Every five years or so Windows has come out with an updated piece of software, nothing out of the ordinary for a computer company, but this year’s update is not just an improvement over the last model. Instead of only making everything look faster and cooler than before, Microsoft decided to take their operating system and redesign the entire thing.
An operating system – or OS – is the main language of the computer, the part that takes the mouse and keyboard inputs and actually turns them into something meaningful on the screen. Other examples are OSX, Apple’s desktop operating system, and Unix, a system reserved for hardcore computer nerds and industrial machines. The major change that Windows 8 brings is in the interface and interaction. Much like the growing trend among smartphones and tablet computers, Windows 8 hopes to bring touch screen use to full computers. Why, you may wonder, is there something wrong with the keyboard and mouse?
Not really, but sales numbers prove that consumer tastes are changing. Apple’s iPad is by far the strongest competitor in the tablet, or touch-based computer, market. How strong? An article from Computerworld reported last summer that Apple sold more iPads in one fiscal quarter than Lenovo, HP or Dell sold computers at all.
There are few other tablets available, like Amazon’s Kindle Fire or Google’s Nexus 7, so Apple has all but entirely owned the tablet market. Microsoft’s Windows 8 system will be the first serious rival to Apple, but instead of going with an all touch screen approach, Windows 8 is attempting to use it alongside the traditional keyboard and mouse setup. Is Microsoft making a huge mistake?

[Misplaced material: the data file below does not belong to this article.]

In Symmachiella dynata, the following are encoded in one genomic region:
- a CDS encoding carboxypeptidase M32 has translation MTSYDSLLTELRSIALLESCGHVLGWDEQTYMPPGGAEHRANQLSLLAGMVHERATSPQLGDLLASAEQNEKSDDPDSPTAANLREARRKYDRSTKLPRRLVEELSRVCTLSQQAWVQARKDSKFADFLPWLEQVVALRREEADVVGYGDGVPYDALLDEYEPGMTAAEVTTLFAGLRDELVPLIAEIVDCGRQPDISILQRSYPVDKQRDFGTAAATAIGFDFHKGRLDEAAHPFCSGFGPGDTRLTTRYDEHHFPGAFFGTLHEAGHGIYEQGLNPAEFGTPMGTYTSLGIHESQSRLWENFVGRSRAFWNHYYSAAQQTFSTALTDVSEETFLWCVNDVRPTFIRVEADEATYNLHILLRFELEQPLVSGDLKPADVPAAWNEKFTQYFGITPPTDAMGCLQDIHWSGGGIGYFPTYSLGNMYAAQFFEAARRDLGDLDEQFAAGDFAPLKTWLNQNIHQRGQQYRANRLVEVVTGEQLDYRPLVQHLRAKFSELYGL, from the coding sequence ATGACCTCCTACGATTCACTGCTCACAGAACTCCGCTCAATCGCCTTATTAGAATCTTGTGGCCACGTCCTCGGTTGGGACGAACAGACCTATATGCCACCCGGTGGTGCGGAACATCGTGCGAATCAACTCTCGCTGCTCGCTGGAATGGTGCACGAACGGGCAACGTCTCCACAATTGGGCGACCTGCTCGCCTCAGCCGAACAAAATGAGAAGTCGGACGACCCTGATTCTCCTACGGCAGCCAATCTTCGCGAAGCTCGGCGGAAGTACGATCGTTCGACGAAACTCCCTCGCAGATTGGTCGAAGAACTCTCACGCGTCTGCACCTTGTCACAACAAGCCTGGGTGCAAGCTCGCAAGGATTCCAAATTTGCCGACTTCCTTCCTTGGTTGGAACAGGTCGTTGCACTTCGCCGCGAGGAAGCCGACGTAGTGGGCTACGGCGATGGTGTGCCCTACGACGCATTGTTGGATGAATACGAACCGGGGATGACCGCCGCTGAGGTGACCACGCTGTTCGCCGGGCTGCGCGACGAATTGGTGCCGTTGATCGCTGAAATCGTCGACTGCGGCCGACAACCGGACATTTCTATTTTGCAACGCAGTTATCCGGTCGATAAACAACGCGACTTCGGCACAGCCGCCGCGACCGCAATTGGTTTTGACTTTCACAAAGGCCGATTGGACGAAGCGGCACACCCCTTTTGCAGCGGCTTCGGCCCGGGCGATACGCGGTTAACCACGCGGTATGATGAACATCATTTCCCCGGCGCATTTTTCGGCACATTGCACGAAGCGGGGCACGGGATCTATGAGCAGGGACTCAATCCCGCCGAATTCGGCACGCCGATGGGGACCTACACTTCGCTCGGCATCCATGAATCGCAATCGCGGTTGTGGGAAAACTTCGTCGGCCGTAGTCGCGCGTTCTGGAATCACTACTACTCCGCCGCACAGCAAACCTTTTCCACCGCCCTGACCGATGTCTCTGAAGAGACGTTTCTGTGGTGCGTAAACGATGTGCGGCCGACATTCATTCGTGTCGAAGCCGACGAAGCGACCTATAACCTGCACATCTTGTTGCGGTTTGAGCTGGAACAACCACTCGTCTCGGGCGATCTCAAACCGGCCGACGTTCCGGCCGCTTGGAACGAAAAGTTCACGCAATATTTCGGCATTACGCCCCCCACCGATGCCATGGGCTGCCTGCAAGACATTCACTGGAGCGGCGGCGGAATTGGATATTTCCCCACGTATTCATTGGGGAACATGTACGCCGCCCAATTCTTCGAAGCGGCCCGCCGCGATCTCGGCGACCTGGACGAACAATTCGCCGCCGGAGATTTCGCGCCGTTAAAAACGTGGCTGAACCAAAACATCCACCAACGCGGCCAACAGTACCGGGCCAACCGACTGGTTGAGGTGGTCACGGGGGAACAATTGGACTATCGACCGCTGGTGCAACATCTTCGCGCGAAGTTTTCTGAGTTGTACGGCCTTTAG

Hoping not to alienate older audiences that still like to click and type with physical buttons, Windows 8 still offers much of the old design and usability Microsoft has always had by effectively using two different styles at the same time. It is the best of both worlds, right? Well, initial impressions were not great.
Will Smith, science and technology writer for Tested, said that the two designs clash against each other and that it would be better for Windows to just go all one way or the other.
Apple tried a similar approach in their Lion update for OSX in 2011, which was not well liked by the tech press either. Jesus Diaz of Gizomodo said that the interface felt like a failure.
Apple learned from their mistakes and tweaked their design in the next update, proving that mixing touch screen and desktop design in computers is not easy.
Another peculiar factor with Windows 8 is that every computer running it is expected to already have a touch screen. Not only the tablet on your coffee table, but the laptop in your backpack and the desktop in your office. I do not really want to tap and swipe at my monitor when I am at my desk, but maybe that is just me.
Whether Windows 8 succeeds or fails will not change the fact though that the lines dividing desktops and tablets and smartphones are fading away. People simply do not buy a new Dell machine every two or three years anymore, though iPads have had increasingly high sales since debuting in 2010.
iPads can check email and Facebook, play games, watch movies and even take pictures. Pretty much everything most people do with computers. Many smartphones are not far behind in features either.
Microsoft is doing what they have to to stay ahead, and Apple has chipped away at their computer sales steadily for the past decade, but that whole market is becoming less and less important. Windows 8 is a strange gamble, and it will probably take some time to gain acceptance, but in the next few years, take the time to explore when you buy a new computer. There are few fields as dynamic as computers, and few fields where a gamble can mean so much for a company’s future.
This article was originally published in The Echo.